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The pizza chain has added more Marmite to its menu in the U.K.

Mike Pomranz
Updated March 25, 2019

I don’t like Marmite. As an American, living in a land which has tacitly rejected the yeasty spread, this was never much of an issue. But a few years ago, when I moved to England with my wife — who is English and who likes Marmite — suddenly the tables were turned. No, I’m not constantly offered Marmite as I walk down the street, but much like netball and Robbie Williams, I now have to openly accept that these things exist.

To wit, today, Papa John’s in the United Kingdom has added Marmite-stuffed crust pizza to its menu. And it’s not just a specific specialty pizza: Instead, for an additional $3 or so, you can order any pizza on Papa John’s menu with a ring of Marmite and cheese stuffed into the crust. The offer is available at all 400 locations of the chain in the U.K. until May 20. The new promotion reportedly follows on the success of the release in January of Marmite and cheese scrolls — kind of like yeasty, cheesy, garlic knots.

And so, because I live here in England — and because I can anonymously order online — I got a Marmite-stuffed crust cheese pizza for lunch today to see what I thought of it… as an American, of course. The verdict: I didn’t love it — but the reason why surprised me.

Michael Pomranz

Overall, like most major pizza chains, I am ambivalent about the taste of Papa John’s. I know what it tastes like, and that’s the baseline we’ll work from. So what about the Marmite? Well, the problem is that Marmite is only in the stuffed crust. The reason crusts got stuffed to begin with is likely that they tend to be the boring part you don’t care about. So in the end, the bulk of the pizza — a.k.a. all of the pizza besides the crust — just tasted like a normal Papa John’s pizza. As a result, when we judge the Marmite stuffed crust, we’re literally just judging the stuffed crust — and in that regard, there wasn’t enough Marmite in it.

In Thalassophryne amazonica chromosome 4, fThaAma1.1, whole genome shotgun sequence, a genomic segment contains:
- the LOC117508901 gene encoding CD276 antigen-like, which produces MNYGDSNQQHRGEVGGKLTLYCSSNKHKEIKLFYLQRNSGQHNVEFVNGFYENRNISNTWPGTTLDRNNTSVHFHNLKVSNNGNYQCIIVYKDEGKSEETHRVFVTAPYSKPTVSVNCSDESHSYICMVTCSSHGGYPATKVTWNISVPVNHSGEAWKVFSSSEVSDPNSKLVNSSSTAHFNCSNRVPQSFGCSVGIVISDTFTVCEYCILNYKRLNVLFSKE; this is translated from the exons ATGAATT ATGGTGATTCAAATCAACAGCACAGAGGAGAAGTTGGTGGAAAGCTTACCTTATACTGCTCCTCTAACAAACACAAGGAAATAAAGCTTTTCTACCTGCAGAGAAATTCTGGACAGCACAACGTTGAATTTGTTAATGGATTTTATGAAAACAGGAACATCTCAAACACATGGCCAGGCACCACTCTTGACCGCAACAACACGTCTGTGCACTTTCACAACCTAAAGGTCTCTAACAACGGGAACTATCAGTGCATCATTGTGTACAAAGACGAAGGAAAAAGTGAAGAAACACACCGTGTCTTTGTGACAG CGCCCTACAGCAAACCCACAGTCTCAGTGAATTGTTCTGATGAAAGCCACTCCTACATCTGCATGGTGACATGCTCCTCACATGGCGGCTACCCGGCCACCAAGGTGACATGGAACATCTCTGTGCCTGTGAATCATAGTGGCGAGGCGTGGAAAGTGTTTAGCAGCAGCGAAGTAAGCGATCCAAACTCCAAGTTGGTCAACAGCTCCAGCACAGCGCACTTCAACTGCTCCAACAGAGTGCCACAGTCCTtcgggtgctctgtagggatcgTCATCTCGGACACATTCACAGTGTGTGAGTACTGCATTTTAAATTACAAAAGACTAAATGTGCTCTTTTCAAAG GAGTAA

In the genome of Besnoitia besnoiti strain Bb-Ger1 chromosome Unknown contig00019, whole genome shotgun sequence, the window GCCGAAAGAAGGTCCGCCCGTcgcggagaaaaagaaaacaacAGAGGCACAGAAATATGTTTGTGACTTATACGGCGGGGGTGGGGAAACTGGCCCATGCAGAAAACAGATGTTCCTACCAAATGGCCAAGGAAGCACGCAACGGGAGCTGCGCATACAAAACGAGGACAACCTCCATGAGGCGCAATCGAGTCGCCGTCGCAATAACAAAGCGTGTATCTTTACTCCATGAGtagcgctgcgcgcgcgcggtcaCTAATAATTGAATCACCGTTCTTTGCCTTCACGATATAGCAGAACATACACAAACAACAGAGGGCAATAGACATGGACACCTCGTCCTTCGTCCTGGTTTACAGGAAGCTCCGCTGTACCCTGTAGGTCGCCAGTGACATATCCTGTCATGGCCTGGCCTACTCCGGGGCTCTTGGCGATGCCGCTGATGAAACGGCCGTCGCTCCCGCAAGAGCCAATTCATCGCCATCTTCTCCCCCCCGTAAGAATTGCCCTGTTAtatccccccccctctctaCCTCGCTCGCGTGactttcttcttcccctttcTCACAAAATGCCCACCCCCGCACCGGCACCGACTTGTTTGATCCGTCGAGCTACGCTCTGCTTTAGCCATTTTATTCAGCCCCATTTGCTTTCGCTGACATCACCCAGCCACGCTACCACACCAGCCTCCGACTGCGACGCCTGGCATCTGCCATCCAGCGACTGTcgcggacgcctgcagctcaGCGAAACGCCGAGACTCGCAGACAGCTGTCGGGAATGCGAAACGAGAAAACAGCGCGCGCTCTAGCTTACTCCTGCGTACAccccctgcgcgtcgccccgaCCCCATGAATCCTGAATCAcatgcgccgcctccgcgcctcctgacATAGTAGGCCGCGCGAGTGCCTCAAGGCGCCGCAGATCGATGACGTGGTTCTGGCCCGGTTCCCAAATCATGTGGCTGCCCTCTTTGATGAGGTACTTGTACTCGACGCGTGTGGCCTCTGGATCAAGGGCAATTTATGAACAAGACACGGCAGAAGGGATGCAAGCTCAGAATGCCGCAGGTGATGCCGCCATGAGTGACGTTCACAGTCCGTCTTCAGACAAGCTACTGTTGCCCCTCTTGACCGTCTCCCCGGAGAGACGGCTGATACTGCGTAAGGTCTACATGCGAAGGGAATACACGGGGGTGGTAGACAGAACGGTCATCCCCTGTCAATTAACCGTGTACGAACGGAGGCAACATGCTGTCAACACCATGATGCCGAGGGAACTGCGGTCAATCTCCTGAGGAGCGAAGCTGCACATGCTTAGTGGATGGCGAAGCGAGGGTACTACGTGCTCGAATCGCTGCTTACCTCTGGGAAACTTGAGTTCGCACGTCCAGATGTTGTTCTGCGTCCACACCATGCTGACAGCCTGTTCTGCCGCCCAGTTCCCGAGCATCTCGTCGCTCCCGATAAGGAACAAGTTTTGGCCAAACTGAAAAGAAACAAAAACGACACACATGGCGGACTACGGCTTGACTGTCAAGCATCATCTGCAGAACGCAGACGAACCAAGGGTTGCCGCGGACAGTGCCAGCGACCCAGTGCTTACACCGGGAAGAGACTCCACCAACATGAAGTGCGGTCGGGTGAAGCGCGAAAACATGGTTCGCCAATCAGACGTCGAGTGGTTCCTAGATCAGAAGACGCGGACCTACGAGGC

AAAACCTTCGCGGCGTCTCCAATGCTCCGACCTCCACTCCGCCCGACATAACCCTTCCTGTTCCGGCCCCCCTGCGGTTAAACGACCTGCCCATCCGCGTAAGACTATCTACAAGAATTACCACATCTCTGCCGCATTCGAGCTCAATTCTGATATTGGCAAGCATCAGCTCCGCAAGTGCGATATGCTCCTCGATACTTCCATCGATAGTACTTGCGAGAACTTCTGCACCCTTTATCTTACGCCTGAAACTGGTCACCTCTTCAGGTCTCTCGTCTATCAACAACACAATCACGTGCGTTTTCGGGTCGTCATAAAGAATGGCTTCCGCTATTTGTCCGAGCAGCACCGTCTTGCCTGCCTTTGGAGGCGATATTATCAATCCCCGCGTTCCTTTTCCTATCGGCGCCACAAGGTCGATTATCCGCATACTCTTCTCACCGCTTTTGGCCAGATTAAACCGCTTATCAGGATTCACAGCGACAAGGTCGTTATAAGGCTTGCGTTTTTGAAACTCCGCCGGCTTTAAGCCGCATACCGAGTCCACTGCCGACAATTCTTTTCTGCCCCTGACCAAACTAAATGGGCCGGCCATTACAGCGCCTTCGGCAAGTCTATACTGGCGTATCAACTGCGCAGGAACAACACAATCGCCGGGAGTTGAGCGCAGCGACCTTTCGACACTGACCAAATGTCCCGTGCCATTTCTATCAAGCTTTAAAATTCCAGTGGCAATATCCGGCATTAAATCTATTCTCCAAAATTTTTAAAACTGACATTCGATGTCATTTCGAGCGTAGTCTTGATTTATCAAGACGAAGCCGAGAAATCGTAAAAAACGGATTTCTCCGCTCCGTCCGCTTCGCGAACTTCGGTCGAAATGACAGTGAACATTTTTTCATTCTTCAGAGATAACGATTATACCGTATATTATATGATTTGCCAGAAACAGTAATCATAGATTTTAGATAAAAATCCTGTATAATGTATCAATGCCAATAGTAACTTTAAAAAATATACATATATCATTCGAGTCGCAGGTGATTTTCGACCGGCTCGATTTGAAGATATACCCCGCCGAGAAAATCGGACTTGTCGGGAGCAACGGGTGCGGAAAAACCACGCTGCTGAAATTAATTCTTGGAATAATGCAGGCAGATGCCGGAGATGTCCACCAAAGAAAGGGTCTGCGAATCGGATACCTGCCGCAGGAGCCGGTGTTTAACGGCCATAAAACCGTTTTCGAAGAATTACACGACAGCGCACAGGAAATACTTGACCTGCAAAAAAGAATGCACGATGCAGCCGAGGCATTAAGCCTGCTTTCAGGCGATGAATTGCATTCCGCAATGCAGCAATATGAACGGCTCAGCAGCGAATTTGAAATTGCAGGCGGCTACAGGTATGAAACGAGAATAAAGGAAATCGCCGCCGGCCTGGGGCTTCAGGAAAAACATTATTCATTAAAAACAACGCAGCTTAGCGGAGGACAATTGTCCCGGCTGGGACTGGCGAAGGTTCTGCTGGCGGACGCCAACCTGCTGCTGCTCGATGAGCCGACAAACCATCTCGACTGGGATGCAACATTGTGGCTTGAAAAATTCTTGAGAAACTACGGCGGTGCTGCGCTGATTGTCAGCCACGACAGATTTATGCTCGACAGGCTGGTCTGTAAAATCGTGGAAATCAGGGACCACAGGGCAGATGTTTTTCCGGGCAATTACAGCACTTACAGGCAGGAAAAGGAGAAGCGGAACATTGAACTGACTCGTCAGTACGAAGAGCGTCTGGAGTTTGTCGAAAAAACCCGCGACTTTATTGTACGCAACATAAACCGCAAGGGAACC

The crust is thick and bready. The cheese is dense but mild. I definitely wouldn’t want Marmite oozing out of the sides, but at least the way my local Papa John’s prepared it, a very thin layer of Marmite wasn’t enough to really pop. When it did sneak through, I actually really enjoyed it: The salty, umami, even slightly burn notes worked well with the cheesy pizza crust, adding some zing to its heft. So in the end, I think a touch more Marmite — without overdoing it — would have made things that much more exciting.

Proving my point, I also ordered the Marmite and cheese scrolls. (I’m a masochist apparently.) These bready knots were much more Marmite forward, and I found myself digging them. Not that pizza dough and mozzarella cheese aren’t enjoyable in a fattening sort of way, but when you add the aggressive attack of Marmite, you suddenly realize how flat the flavors are — especially with a brand like Papa John’s that isn't in the business of offering sourdough crust or buffalo mozzarella. In this regard, Marmite served as a bit of a beneficial attention grabber, reminding me how pedestrian a ball of chain pizza dough really is.

Overall, this certainly wasn’t a “Green Eggs and Ham moment.” I still would not, could not, eat Marmite on a boat or with a goat. But would I try a Marmite pizza again? Yeah, I would. Whether it'd be from Papa John's is another question.

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